Cancer treatment planning

Elekta’s Leksell Gamma Knife® (stereotactic radiosurgery)

The introduction of Elekta’s Leksell Gamma Knife® PERFEXION™ took the field of stereotactic radiosurgery to a new level. Unlimited access to cranial volume and full automation approach open a new research area for the researchers who have been already working on the previous Lekshell Gamma Knife unit for years. Although this method is primarily designed to be performed on brain tumors, today, it is considered an effective treatment for several other conditions, including arteriovenous malformations and pituitary tumors.

The new capabilities of the PERFEXION™ unit and its successors require new methods of treatment plan design. In previous Gamma Knife® designs, the collimator (the component that adjusts the shape/location of the radiation delivery) had to be manually adjusted, rendering complex treatments too labor intensive for clinical viability. Because the movement of the collimator in the new PERFEXION™ unit is now automated, complex treatment plans that can very tightly conform to the targeted treatment area can be delivered in clinical settings.

To deliver a high quality treatment, we select collimator positions based on optimization methods. The optimization algorithms are designed to deliver an appropriate amount of dose to the target area while simultaneously avoiding sensitive healthy tissues, thereby leaving the patient with a high quality of life and fewer side effects after treatment. These optimization approaches also allow us to explore new forms radiosurgery treatment, including dynamic treatments where the patient is moved continuously through the radiation isocentre, and dose-painting, a highly heterogeneous form of dose specification to treat complex areas.

Automated tumour board decisions

Multidisciplinary tumour boards (MDTs) are treatment planning forums where a group of specialists meet and discuss the diagnosis and management of patients with cancer, and how to proceed with treatment: surgery, local radiation treatment, or non-local treatment. At our partner institution, Princess Margaret Cancer Centre (Toronto, Canada), MDTs regularly take place for most cancers, including a specialized weekly meeting for lung cancer metastases patients attended by thoracic surgeons, radiation oncologists, and radiologists. At the weekly meetings of this tumor board, all lung metastases cases are discussed, and not only specific complex cases, as is the case in tumor boards in other anatomic sites.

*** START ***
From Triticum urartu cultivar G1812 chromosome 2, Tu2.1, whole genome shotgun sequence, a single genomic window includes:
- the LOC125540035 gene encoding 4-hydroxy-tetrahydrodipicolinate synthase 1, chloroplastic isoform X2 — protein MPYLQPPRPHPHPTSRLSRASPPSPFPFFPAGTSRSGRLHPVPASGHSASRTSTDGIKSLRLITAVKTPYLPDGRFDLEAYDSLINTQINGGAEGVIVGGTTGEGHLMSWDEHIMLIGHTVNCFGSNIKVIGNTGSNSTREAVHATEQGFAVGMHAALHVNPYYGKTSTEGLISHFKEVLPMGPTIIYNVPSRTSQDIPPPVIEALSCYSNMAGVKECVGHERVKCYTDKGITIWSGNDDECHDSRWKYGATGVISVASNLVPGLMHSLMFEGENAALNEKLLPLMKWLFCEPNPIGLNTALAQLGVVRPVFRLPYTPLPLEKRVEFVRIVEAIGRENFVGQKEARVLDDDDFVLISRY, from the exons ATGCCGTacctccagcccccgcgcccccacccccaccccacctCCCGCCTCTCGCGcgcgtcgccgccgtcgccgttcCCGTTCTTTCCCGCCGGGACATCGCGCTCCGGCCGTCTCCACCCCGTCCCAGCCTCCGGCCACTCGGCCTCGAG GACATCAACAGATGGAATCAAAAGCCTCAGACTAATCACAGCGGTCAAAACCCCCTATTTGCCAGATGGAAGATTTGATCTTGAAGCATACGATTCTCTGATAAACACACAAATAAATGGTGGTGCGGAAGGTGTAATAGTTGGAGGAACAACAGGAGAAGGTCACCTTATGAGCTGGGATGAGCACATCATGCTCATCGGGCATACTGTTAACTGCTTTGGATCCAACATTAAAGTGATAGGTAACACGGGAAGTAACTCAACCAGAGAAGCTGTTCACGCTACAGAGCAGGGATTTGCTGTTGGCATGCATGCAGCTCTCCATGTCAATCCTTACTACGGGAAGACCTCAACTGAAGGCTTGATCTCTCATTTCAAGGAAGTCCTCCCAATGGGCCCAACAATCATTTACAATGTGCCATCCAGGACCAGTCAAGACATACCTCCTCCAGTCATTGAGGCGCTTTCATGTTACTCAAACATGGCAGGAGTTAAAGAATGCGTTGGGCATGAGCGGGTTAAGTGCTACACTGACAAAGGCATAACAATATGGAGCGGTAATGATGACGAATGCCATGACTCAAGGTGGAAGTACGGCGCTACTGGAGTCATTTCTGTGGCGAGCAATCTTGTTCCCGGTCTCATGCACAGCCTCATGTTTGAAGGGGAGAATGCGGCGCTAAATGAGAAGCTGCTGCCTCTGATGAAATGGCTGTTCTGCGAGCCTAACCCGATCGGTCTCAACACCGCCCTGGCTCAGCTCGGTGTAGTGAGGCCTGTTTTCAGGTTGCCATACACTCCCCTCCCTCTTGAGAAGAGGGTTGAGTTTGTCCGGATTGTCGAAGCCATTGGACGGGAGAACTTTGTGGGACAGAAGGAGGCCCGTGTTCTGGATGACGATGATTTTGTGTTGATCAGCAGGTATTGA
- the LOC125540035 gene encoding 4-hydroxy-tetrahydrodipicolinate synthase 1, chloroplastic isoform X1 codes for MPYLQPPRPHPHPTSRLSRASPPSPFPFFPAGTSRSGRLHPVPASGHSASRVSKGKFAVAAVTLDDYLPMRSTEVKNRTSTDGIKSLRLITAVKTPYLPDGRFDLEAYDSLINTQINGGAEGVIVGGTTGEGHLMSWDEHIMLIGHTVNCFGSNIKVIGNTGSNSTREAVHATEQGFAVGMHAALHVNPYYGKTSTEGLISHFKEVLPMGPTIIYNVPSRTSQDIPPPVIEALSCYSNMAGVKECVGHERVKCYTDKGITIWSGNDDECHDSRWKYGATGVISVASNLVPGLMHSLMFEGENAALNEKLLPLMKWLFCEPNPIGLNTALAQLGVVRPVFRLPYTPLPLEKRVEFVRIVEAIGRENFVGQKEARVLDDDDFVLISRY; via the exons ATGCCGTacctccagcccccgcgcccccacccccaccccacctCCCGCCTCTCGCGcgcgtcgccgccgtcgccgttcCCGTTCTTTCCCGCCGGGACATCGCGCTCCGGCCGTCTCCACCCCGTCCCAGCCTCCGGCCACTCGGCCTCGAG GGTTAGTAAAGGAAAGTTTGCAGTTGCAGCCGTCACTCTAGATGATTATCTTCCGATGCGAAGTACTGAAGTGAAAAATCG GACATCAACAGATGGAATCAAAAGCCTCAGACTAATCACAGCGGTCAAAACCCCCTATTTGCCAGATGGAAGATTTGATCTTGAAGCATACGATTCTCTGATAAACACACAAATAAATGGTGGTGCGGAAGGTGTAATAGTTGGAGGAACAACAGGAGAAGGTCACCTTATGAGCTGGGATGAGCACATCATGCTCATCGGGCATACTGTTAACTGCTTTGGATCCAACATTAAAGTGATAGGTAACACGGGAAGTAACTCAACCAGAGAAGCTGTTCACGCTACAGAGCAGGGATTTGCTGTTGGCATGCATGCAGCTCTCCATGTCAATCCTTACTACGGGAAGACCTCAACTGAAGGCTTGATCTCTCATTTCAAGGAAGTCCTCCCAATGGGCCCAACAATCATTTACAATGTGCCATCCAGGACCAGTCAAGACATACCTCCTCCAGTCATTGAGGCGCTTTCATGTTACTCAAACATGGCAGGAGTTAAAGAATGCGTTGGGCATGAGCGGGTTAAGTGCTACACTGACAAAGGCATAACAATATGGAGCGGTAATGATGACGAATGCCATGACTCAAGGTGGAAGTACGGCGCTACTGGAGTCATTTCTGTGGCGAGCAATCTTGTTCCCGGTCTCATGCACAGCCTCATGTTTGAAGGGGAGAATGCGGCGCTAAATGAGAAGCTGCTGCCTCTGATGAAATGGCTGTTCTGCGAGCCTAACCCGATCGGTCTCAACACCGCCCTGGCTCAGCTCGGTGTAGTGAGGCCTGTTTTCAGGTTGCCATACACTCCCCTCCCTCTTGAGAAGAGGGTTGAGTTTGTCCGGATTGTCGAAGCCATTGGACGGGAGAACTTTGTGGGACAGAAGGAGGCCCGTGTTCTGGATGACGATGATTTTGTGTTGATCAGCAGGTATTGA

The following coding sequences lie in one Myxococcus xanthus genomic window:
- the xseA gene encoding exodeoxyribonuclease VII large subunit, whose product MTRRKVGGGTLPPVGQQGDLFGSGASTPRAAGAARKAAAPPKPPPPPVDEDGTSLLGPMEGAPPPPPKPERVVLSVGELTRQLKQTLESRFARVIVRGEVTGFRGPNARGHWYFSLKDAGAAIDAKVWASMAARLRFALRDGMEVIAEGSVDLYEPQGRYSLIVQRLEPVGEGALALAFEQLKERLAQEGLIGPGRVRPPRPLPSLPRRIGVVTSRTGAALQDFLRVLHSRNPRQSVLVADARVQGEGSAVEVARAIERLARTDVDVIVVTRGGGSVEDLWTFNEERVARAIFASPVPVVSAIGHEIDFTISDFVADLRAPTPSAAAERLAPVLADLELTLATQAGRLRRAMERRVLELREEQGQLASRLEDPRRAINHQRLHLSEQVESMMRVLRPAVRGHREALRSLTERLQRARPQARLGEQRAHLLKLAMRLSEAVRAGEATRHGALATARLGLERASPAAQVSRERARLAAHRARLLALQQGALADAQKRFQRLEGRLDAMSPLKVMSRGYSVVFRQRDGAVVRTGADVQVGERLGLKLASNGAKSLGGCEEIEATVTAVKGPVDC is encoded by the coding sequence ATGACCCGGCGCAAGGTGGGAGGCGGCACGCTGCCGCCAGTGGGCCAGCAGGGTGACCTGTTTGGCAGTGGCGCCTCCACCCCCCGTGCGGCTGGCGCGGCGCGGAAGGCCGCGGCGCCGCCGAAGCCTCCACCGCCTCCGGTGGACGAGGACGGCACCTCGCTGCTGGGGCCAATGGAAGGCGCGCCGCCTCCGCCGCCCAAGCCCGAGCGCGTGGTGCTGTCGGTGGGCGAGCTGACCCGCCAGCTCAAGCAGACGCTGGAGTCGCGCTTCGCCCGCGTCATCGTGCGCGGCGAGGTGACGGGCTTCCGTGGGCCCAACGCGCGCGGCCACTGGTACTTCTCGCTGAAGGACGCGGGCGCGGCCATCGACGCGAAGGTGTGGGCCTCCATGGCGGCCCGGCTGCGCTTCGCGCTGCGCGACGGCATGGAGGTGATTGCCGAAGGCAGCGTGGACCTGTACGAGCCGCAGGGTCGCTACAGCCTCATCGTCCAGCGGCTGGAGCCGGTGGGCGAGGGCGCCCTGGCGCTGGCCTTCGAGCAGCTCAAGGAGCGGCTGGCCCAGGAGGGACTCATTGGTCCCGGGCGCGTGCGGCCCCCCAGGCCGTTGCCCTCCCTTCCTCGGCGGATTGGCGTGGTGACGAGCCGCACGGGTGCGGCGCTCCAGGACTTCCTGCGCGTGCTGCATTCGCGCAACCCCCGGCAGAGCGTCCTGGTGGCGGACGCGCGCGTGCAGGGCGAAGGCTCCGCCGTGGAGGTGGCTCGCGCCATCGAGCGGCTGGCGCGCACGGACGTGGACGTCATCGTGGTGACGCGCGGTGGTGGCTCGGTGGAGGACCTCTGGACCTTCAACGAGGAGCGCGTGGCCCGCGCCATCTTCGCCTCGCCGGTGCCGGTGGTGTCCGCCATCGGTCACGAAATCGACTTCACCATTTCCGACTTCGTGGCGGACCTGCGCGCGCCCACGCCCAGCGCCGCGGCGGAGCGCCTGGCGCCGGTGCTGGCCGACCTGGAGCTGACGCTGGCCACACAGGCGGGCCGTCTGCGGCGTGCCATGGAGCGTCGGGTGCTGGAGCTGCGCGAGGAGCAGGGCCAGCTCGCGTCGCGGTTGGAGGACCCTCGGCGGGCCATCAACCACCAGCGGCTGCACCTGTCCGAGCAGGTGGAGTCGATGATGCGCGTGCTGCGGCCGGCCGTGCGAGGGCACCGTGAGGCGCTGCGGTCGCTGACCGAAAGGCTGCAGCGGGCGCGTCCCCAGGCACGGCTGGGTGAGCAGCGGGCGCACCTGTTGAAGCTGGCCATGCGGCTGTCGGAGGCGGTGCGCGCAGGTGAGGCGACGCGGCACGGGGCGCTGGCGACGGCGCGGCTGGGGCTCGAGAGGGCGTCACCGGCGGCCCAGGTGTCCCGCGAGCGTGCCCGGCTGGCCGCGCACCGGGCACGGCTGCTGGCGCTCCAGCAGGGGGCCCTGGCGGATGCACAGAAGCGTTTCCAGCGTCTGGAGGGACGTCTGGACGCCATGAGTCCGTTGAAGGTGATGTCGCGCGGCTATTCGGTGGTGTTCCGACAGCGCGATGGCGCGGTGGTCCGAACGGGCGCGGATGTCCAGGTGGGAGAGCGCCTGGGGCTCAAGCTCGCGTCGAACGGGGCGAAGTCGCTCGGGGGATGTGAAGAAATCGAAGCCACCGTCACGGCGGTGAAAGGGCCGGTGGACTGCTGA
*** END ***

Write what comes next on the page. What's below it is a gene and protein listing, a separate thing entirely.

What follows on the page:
Due to the high volume of cases reviewed by MDTs, and the time and costs associated with convening such a board with a large number of participants, routine cases may take up disproportionate institutional resource utilization, leaving limited resources for more complex cases. Changes in participants across multiple sessions of the board can lead to a lack of consistency, and the quality of patient information available to tumor board participants is a major contributor to the efficacy of decision-making; therefore, missing, or inaccurate patient data can hamper MDTs.

We develop automated machine learning tools to predict treatment directions to provide MDTs with recommended decisions, allowing straightforward cases to be decided quickly, leaving more time for discussion of complex cases. Our predictive tool provides accurate decisions even when patient data is imperfect, and also improves the consistency of decisions across different MDTs. This tool can additionally be implemented in hospitals that treat cancer patients without having the same breadth of expertise available at large teaching and research hospitals.

Automated quality assurance

The process of validating a radiotherapy treatment plan requires a quality assurance review by an expert. If the plan is deemed acceptable, it proceeds to treatment. Otherwise, it is returned to a dosimetrist to revise the treatment to meet standards for the particular clinic. This review is time-consuming, taking as much as tens of thousands of man-hours annually at large treatment centers, and may be subject to human errors.

The goal of this research is to automate the QA process using machine learning to learn clinic treatment standards and flag treatments that do not meet those standards. There can be little tolerance for incorrectly identifying an erroneous plan, as there may significant health implications for the patient. Notably, a plan that does not conform to standards may not be erroneous; it may be part of trial of new treatments or the patient may require unusual treatment. Thus, any flagged plan must be manually reviewed.

The challenge in correctly classifying plans as acceptable or not is twofold. First, radiotherapy QA datasets are extremely high-dimensional due to the number of features required to represent dose distributions. Second, the datasets are highly imbalanced in that most stored plans are acceptable, as unacceptable plans are generally overwritten with improved plans. We develop classification and anomaly detection tools to identify unacceptable plans with a low false negative rate, and interpretation methods to communicate to dosimetrists how to improve unacceptable plans.

Hanin Afzal
Hanin Afzal
MASc student
Hooman Ramezani
Hooman Ramezani
MASc student